Remember the S&P effect detected in the 1980s, in which stocks included in the index experienced a surge in ownership? Well, there's also a small-stock index effect.
According to Institutional Technology Group, New York, the annual reconstitution of the Russell 2000 index that began May 31 will culminate in a newly composed index July 1. The revamping leads to a flurry of trading activity as money managers apply the new index to their investment vehicles.
"It also creates a window of investment opportunity and risk since stock prices may be affected over the short term," said a report from ITG, which is tracking performance of a model portfolio of stocks it predicts will be included or excluded from the index.
"In both 1994 and 1995, stocks added to the index substantially outperformed those deleted during the reconstruction period. But in 1995, the price impact of the changes was double what we'd seen the previous year," said David Cushing, ITG's director of research.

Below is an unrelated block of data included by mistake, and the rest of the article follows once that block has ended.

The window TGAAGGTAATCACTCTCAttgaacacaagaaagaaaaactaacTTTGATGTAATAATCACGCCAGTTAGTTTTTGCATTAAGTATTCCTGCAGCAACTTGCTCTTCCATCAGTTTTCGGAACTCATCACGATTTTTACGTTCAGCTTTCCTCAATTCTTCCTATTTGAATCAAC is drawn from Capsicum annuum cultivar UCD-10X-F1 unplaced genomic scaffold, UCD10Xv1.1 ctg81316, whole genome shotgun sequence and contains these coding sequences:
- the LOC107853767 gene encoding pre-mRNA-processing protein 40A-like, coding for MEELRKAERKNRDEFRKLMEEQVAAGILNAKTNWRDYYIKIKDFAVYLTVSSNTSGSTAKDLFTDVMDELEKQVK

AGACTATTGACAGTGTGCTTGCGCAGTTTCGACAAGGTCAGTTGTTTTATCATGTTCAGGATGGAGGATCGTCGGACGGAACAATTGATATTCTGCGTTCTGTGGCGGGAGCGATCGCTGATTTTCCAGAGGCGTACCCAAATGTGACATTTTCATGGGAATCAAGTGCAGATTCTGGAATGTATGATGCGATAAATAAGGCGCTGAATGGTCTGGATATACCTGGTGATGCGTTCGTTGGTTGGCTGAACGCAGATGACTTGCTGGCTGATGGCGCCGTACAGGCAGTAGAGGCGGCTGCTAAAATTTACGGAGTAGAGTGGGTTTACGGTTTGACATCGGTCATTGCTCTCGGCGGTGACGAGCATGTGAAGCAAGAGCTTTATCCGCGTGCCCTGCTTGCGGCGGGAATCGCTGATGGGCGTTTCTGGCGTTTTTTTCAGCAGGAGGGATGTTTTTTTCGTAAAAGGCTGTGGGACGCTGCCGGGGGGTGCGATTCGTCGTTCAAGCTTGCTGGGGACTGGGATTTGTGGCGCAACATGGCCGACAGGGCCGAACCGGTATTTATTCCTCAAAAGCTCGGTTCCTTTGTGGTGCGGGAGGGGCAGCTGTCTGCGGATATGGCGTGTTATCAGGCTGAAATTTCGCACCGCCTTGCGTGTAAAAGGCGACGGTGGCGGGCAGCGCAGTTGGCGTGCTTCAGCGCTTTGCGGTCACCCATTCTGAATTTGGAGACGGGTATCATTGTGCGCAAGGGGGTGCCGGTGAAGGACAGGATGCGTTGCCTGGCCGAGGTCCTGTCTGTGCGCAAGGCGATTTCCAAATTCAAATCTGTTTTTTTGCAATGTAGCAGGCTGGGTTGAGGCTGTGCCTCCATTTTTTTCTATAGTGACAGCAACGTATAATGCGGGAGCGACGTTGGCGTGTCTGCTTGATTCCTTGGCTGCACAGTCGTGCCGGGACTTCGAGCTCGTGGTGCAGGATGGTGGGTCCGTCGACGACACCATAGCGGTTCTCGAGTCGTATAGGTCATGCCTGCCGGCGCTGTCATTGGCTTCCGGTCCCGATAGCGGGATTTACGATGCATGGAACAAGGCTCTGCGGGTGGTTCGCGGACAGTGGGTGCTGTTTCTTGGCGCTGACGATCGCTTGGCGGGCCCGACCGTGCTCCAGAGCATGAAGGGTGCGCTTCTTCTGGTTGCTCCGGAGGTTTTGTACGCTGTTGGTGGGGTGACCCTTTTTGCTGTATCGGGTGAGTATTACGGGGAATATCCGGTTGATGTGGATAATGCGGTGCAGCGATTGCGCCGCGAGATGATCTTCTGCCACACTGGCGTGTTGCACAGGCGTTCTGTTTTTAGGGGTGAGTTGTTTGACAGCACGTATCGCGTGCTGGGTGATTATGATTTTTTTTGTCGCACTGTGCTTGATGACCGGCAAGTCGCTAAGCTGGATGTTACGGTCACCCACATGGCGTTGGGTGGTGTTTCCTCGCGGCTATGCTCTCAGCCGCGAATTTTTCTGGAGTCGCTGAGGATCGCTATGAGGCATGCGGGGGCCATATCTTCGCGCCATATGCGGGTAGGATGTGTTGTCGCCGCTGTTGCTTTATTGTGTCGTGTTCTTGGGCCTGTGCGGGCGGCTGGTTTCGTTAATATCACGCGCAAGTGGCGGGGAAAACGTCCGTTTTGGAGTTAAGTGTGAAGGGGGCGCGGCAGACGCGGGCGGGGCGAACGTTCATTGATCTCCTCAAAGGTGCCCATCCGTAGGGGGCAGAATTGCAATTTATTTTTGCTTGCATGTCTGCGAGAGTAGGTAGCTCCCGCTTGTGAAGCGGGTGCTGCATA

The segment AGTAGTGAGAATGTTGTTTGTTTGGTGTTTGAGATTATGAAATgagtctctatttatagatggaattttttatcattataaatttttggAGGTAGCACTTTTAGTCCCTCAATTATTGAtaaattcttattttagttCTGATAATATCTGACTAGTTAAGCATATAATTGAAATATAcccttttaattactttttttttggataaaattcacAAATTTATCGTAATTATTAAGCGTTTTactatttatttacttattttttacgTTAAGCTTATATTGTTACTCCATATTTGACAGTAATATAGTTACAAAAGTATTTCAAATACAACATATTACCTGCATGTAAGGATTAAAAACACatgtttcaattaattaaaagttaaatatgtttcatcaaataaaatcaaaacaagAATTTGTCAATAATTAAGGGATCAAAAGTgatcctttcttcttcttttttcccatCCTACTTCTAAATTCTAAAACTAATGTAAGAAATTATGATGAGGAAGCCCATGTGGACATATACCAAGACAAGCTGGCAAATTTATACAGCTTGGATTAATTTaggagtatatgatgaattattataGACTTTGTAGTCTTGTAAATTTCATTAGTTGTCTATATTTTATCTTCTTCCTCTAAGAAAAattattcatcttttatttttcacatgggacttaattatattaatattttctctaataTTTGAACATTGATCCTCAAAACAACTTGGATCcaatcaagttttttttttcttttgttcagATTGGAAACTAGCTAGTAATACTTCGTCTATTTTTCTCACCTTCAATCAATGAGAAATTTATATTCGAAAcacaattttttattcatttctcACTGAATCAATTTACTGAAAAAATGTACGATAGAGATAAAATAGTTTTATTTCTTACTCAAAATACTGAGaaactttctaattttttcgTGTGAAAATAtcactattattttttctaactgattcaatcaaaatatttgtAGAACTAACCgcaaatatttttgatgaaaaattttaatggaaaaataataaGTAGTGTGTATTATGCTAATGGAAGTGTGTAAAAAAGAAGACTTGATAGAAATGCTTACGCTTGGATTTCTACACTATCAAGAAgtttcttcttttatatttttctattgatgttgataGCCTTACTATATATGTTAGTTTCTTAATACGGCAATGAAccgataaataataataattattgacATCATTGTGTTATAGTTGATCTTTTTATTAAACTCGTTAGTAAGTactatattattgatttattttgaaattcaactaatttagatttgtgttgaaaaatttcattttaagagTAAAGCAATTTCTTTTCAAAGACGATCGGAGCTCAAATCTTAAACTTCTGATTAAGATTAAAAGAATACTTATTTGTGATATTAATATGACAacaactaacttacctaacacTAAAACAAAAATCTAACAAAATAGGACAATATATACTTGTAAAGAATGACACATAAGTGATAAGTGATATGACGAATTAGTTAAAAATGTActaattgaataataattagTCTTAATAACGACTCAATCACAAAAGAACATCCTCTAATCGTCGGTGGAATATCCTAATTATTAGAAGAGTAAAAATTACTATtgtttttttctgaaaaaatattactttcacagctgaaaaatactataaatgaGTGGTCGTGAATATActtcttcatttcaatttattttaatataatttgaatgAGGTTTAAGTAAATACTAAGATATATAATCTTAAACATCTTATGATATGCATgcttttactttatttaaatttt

He said the spread between "adds" and "deletes" widened to nearly 12% in 1995 from 6% in 1994, as measured between May 1 and approximately one week after reconstitution. Last year and in 1994, the price differential between stocks added and deleted began increasing sharply four days before the reconstitution was put into effect, but disappeared within a matter of weeks.